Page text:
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A cocktail in a coupe glass at Scotch Lodge.
A cocktail at Scotch Lodge.
Brooke Jackson-Glidden/Eater Portland

The Ultimate Buckman Bar Crawl to Dip Into Portland’s Drinking Culture

From dinner and Scotch to the last beer of the night

Brooke Jackson-Glidden is the editor of Eater Portland.

At the origin of Sandy Boulevard, a tiny microcosm of Portland’s beverage scene hums on the weekend. The street slices through the Buckman neighborhood until it hits Couch, and on either side, bars lure patrons in with a very specific niche — union shills peruse the library bookshelves of the Worker’s Tap, Guinness in hand; twentysomethings in expensive sneakers wait outside Jackie’s for their spot within. Farther west, My Father’s Place remains a watering hole for the old-school Portlanders seeking shots and beers with their liver and onions. Up north, the lush back patio at Rontoms becomes a rowdy rock venue during its Sunday sessions.

Portland’s bars are as multifaceted as its restaurants. It’s a city where cocktail lounges have exceptional dinner menus and dive bars churn out nationally celebrated fried chicken. But of all its neighborhoods, Buckman may encapsulate Portland’s drinking culture the most: a place that has the best of the high-end cocktail bar-restaurant, the ultra-cool subterranean lounge, the unpretentious industry bar with dialed-in drinks, the beloved dive with PBR on tap. The crawl below is an ideal out-of-towner or Portland newbie introduction, a crash-course in cocktail consumption within one of the city’s most underrated neighborhoods. This crawl is not for the faint of heart, however — drink responsibly, skip the last stop if necessary, and don’t hesitate to spring for a Lyft on the way home.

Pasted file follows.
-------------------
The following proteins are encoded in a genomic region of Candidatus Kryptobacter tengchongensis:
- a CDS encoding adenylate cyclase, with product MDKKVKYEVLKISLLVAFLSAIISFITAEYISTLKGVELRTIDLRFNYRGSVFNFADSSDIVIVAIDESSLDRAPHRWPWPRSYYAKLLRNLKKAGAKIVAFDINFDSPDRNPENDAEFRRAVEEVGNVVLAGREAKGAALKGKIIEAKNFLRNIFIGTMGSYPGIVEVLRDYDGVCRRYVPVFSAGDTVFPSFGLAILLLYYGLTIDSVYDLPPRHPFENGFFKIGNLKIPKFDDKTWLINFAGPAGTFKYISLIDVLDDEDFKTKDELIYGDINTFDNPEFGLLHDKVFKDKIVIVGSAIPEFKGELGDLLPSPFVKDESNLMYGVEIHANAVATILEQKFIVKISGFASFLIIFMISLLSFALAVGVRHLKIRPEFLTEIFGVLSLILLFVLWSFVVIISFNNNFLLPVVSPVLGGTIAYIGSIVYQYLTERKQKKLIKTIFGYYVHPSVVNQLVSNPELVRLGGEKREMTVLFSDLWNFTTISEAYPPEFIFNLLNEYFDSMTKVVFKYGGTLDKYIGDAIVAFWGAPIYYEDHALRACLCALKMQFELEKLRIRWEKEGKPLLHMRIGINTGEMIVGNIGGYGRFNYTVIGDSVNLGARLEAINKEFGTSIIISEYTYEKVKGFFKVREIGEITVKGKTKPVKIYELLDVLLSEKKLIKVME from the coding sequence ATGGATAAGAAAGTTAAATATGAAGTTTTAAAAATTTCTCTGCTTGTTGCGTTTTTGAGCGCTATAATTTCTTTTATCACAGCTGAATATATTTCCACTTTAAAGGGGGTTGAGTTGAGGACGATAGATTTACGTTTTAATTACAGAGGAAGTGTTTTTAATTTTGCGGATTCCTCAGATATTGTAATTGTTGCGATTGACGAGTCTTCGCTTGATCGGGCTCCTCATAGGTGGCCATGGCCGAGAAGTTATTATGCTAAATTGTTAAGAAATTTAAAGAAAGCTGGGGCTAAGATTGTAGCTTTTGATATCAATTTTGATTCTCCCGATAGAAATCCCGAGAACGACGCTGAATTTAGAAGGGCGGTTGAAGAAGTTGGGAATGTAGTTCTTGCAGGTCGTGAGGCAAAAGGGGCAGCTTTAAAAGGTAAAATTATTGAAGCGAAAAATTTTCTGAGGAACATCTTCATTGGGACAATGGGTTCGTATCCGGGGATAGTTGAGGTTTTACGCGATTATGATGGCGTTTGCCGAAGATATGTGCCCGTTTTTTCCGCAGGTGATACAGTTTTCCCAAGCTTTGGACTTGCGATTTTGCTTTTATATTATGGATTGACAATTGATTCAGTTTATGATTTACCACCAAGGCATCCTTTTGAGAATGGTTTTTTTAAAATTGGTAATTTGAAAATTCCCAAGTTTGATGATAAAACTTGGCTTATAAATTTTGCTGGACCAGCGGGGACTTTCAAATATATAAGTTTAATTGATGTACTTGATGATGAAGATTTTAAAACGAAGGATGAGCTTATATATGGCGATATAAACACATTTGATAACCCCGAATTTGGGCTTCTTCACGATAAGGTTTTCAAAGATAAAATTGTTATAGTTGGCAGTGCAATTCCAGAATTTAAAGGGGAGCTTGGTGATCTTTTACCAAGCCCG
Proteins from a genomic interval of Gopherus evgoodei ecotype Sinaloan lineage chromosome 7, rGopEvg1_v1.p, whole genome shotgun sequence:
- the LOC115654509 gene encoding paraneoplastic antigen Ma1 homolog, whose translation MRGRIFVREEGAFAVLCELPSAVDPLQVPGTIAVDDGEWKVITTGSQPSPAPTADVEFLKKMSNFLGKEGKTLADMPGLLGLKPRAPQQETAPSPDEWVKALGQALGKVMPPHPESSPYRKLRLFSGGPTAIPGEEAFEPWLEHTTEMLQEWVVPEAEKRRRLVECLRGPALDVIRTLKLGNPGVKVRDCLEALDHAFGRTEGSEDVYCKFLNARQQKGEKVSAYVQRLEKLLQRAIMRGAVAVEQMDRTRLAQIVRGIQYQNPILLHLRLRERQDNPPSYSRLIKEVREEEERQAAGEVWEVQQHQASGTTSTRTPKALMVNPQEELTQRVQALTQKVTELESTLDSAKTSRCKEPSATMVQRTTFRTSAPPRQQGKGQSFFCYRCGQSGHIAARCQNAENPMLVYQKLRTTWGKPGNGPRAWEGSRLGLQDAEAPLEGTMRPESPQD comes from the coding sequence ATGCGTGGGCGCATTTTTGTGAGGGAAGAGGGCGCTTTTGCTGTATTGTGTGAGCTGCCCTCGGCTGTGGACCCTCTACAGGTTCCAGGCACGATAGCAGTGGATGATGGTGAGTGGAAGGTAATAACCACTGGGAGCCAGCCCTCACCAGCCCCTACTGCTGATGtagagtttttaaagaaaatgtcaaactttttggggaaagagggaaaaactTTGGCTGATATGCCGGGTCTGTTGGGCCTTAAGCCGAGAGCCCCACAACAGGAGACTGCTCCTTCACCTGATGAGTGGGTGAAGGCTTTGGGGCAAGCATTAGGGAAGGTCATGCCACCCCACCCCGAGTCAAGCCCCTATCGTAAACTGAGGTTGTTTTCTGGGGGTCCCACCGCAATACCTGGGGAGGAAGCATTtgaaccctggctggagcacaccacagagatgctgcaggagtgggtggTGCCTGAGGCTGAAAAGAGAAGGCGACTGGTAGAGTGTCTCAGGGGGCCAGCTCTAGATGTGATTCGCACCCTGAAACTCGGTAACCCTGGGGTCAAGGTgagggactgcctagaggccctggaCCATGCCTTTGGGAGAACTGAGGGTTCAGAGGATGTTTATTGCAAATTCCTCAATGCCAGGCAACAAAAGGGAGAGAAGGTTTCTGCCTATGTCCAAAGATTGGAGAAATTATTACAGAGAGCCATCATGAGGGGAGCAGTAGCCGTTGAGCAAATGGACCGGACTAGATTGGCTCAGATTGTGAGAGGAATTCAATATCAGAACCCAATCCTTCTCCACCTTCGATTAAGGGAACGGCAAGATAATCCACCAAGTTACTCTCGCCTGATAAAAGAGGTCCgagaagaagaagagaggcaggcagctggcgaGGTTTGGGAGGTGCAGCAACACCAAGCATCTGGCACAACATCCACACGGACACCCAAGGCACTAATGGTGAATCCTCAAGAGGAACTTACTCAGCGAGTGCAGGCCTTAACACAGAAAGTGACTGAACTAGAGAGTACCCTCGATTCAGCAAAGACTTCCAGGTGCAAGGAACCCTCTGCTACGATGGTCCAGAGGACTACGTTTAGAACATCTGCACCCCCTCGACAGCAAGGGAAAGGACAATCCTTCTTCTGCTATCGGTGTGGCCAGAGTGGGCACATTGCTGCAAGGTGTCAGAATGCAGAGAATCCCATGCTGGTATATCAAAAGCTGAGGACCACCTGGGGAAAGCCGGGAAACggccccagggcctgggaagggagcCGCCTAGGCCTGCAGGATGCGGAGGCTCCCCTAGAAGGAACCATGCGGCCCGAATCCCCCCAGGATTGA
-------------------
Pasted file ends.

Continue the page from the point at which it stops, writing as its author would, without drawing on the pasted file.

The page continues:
A bowl of pasta sits on the bar at Scotch Lodge.
Pasta dish at Scotch Lodge.
Brooke Jackson-Glidden/Eater Portland

Stop 1: Scotch Lodge

The Oregon Liquor and Cannabis Commission requires bars to offer “five different meals available at all times,” which means kitchens at the city’s cocktail lounges often go beyond the typical jalapeño poppers and tots. Even so, Scotch Lodge is the only bar on Eater Portland’s map of essential restaurants, with good reason: The food is simply some of the best in the city. (If the cocktails were any less good, it would overshadow them.) The menu shifts occasionally, but ever-present are the killer fried brie sticks, encased in a crunchy shell of pumpernickel crumbs drizzled with verjus like honey. Pastas here are some of the city’s finest — a recent visit included pappardelle tossed with a rich seaweed butter, candied duck speckling its curves like lardons. Depending on the size of the crowd, add a salad or two, like a chile-crisp-covered tomato or cucumbers tossed with yuzu kosho.

As for drinks, it’s hard to go wrong at Scotch Lodge; the award-winning bartenders have developed an exceptional list of mixed drinks, and owner Tommy Klus has built out what is likely the city’s largest and best selection of Scotch. Ask for a recommendation, or maybe opt for a luscious sour variant called the Lotus Espirit, Japanese candy sweet on the nose thanks to the lotus seed orgeat, with a savory, earthy undertone of genmaicha. You’ll want to get a reservation here, unless you’re planning on popping in solo right when it opens.